Overrepresented GO terms and KEGG pathways reflected stage-specific key biological processes during the development of A. albopictus. The top 20 enriched GO terms and KEGG pathways are listed in Additional file 3: Tables S8–S11. Notably, the top 20 enriched KEGG pathways were primarily metabolism-related, including “alanine, aspartate and glutamate metabolism (map00250),” “nitrogen metabolism (map00910),” “carbon metabolism (map01200),” and “biosynthesis of unsaturated fatty acids (map01040),” in both the circRNA- and lncRNA-associated ceRNA networks. Highly enriched GO terms including “structural constituent of cuticle (GO: 0042302),” “endopeptidase activity (GO: 0004175),” “proteolysis (GO: 0006508),” “serine hydrolase activity (GO: 0017171),” and “hydrolase activity (GO: 0016787)” were found in several circRNA- and lncRNA-associated ceRNA networks.

GO term annotation analysis showed that circRNA-associated ceRNA networks were significantly enriched in “structural constituent of cuticle,” which was the most enriched GO term in all four comparison groups (E vs. L1, L1 vs. L2, P vs. M, and P vs. F); “peptidase activity, acting on L-amino acid peptides (GO: 0070011),” was the most highly enriched GO term in the L2 vs. P comparison group. KEGG pathway enrichment analysis showed that “nitrogen metabolism” was the most enriched pathway in the E vs. L1, L2 vs. P, P vs. M, and P vs. F comparison groups. In the L1 vs. L2 comparison group, “arginine and proline metabolism (map00330)” was the most enriched pathway. Functional annotation of lncRNA-associated ceRNA networks showed a similar pattern to that of the circRNA-associated ceRNA networks. “Structural constituent of cuticle” was the most enriched GO term in the E vs. L1, L1 vs. L2, P vs. M, and P vs. F comparison groups. Meanwhile, “serine-type peptidase activity (GO: 0008236)” and “serine hydrolase activity” were the top two significantly enriched GO terms in the L2 vs. P comparison group. “Nitrogen metabolism (map00910)” was the most enriched pathway in the E vs. L1, P vs. M, and P vs. F comparison groups. “Arginine and proline metabolism (map00330)” and “carbon metabolism” were the highly enriched pathways in the L1 vs. L2 and L2 vs. P comparison groups, respectively.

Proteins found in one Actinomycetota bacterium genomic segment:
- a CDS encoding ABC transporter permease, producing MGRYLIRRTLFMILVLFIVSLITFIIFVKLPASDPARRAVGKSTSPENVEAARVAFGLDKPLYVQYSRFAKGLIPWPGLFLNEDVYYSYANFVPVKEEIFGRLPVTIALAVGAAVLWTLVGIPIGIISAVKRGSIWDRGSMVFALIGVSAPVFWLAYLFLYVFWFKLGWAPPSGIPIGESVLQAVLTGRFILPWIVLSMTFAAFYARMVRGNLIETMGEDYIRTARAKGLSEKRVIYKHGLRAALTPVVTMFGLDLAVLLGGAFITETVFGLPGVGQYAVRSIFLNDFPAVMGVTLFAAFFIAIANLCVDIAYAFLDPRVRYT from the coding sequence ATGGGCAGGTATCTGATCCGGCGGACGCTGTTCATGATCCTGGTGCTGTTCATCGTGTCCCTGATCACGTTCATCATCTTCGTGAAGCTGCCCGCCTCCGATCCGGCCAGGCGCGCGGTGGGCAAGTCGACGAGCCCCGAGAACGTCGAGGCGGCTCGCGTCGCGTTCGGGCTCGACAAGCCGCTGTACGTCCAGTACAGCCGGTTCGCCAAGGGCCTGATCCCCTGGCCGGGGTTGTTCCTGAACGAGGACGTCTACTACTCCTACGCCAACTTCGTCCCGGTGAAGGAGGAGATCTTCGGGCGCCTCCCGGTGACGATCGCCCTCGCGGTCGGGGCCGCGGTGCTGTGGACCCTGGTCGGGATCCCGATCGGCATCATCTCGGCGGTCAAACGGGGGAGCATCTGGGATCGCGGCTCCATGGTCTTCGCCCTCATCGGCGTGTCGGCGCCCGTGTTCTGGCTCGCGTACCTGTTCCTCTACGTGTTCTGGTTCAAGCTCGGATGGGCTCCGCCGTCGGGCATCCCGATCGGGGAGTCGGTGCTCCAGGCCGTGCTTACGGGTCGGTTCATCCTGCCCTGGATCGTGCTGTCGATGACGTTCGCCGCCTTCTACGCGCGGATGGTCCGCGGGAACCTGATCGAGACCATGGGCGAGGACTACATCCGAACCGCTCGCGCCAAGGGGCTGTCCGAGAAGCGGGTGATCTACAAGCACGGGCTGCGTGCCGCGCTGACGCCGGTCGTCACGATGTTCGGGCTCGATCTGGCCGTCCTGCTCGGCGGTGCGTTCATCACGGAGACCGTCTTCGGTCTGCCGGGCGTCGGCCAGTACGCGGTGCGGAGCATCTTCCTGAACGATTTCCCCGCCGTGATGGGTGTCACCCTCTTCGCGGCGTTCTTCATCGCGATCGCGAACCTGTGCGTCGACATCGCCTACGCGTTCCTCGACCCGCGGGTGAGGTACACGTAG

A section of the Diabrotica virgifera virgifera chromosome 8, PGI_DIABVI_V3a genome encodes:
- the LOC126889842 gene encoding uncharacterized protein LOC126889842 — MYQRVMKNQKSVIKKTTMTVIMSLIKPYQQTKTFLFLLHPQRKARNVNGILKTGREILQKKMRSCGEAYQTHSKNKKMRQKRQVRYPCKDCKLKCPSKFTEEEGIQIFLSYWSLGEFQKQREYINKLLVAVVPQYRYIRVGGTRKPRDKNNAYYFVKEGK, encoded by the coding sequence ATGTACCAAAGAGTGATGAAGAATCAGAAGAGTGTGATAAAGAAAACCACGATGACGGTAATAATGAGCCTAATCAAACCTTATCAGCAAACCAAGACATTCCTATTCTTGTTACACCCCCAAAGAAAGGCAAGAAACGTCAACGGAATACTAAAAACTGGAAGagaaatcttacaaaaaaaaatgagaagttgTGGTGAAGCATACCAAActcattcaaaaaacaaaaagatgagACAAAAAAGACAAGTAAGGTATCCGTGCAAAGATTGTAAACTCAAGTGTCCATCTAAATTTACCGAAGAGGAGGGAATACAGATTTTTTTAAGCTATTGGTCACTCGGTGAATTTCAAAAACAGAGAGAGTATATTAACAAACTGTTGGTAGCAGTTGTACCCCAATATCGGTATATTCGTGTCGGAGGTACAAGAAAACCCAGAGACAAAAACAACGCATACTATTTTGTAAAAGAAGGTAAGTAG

Stage-specific and shared functional annotations of DE circRNAs and DE miRNAs were obtained by conducting Venn analysis. Based on functional annotation of all circRNA- and lncRNA-associated ceRNA networks, the “structural constituent of cuticle” GO term was enriched in all five comparison groups (Fig. 2a, c). “Nitrogen metabolism” and “alanine, aspartate and glutamate metabolism” were KEGG pathways highly enriched in all comparison groups (Fig. 2b, d). Ultimately, the overlapping GO terms (structural constituent of cuticle) and KEGG pathways (nitrogen metabolism, alanine, aspartate, and glutamate metabolism) that were highly enriched in the circRNA–miRNA–mRNA networks and lncRNA–miRNA–mRNA networks were used for further investigation.

Fig. 2
figure 2

Venn diagram showing the enriched top 10 GO terms and KEGG pathways in circRNA- and lncRNA-associated ceRNA networks of different comparison groups. Co-expressed GO terms of circRNA-associated ceRNA networks (a); co-expressed KEGG pathways of circRNA-associated ceRNA networks (b); co-expressed GO terms of lncRNA-associated ceRNA networks (c); co-expressed KEGG pathways of lncRNA-associated ceRNA networks (d). E egg, L1 early larvae, L2 late larvae, P pupae, F female, M male

Identification of hub genes in the co-expressed key functions